People from abroad are wondering how we Cubans see “the changes” that have been made by the government of Raúl Castro. I want to illustrate these changes with two random conversations, one that I had myself and the other which was transcribed for me so I could post it.
With regards to the hotels:
I was talking to a guy who works in a hotel for the Habaguanex company. He tells me things are very bad, it’s almost impossible to do anything illegal and as a consequence no one is making any money. He even told me about a foreigner who worked with the police to denounce those who were selling rum and tobacco inside the hotel (regardless of nationality and culture there are those who are born snitches).
But the best part was what he said about Cubans staying in the hotels; these are more or less his words:
“Look, girl, normally the hotel management doesn’t want Cubans, they have orders about this, so usually they’re told there’s no room and stuff. But nevertheless, if they do accept one, the front desk has to notify State Security that there’s a Cuban staying there. And if this person stays in a hotel three times in a year, then Security is going to call on him at home and interrogate him: where’d you get the money, why are you staying in hotels, and that stuff. Huge change, see?"
About the changes in government:
(Dialogue between a friend and her neighbor) My friend: Don’t you think it’s shameful that they dismiss a minister and a chancellor and don’t give even the slightest explanation of the reasons for dismissing them?
The neighbor: No. But you’re wrong, they do it for their own good, it’s to help them… if they gave the reasons they failed they’d have to put them in the slammer. For example, in the factory where I worked they caught me stealing, but my bosses threw me a line, they didn’t denounce me. They only punish you, and if it’s very serious they fire you.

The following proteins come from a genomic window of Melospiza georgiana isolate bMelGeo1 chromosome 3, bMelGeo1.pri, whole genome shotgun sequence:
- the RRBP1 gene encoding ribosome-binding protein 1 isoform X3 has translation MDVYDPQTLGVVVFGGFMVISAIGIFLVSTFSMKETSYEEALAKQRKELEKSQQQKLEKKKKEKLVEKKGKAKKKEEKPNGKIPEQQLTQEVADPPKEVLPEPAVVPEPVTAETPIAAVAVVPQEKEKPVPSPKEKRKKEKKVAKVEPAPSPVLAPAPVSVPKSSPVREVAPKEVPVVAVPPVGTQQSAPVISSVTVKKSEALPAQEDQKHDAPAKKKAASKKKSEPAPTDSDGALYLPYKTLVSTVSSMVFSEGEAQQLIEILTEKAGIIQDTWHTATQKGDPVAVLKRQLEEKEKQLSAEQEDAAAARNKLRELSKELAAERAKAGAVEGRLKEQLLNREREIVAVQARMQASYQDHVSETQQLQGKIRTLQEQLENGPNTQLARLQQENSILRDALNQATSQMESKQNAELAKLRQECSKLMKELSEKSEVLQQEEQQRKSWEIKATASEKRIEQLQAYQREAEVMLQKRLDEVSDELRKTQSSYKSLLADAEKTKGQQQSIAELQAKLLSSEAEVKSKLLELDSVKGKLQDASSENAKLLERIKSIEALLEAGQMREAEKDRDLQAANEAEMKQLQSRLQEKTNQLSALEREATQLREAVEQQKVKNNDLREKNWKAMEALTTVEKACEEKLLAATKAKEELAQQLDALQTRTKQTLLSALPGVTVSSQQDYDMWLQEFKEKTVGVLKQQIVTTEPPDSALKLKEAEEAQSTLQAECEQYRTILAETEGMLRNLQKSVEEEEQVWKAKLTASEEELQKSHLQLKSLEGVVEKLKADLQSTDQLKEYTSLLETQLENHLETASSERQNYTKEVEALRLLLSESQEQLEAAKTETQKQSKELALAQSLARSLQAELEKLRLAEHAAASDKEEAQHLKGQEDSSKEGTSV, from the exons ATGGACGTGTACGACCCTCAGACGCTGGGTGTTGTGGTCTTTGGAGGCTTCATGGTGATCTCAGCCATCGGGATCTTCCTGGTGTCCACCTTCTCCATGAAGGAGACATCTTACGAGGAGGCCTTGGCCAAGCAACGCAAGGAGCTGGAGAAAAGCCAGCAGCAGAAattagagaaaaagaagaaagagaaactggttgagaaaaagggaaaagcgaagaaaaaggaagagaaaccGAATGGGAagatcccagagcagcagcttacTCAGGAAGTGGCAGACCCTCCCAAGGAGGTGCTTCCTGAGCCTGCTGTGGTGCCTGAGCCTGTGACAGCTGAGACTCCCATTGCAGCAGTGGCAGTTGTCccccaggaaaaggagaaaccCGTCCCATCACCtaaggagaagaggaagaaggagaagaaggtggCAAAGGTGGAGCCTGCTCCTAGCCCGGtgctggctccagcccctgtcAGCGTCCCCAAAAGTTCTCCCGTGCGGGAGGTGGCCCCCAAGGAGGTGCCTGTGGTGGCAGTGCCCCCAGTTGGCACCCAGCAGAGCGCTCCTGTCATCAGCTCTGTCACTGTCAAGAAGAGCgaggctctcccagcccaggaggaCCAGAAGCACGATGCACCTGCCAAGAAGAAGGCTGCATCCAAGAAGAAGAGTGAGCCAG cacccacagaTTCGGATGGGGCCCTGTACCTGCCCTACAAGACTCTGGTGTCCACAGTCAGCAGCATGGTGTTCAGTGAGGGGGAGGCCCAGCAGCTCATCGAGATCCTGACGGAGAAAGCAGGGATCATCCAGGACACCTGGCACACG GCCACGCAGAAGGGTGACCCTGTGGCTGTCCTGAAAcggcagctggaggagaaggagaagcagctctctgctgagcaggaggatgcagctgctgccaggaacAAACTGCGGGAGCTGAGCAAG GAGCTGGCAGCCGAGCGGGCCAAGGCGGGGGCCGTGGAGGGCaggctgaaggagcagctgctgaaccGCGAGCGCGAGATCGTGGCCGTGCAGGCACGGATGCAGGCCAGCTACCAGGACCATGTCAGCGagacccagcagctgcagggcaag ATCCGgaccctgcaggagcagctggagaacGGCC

This is an excerpt to a version of the song, Epitaph for Vladimir Visotski by Karsmarski Jacek (Polish dissident songwriter), which includes Ciro Diaz in his latest album, The Blue Slug, that I listened to compulsively for at least two months, especially on the street with my mp3 inherited from a friend who now has an I-pod. (Download the lyrics here) (Download the recording and album cover here) The song (in summary, which runs about ten minutes) is about a desperate artist going through the circles of hell in search of an answer or death, and at the end of his journey there is only loneliness and the weight of the supreme power above himself. So I found myself at times catching the bus across Havana at 12 noon in August under the perennial sunshine and with the distressing feeling of not going anywhere, or arriving too late, or going for pleasure ... I feel that I have already arrived at the eighth enclosure (this is the finale of the song) where there is nothing, and I feel useless and empty, and I look at people without faith who walk along the street and who have so much fear that they no longer know they're afraid, and who have seen so many Roundtables and so many news broadcasts that they no longer know what belongs to reality or just to the TV screen. They cannot discern that they no longer believe, but cannot disbelieve either, and just move along past me not going anywhere.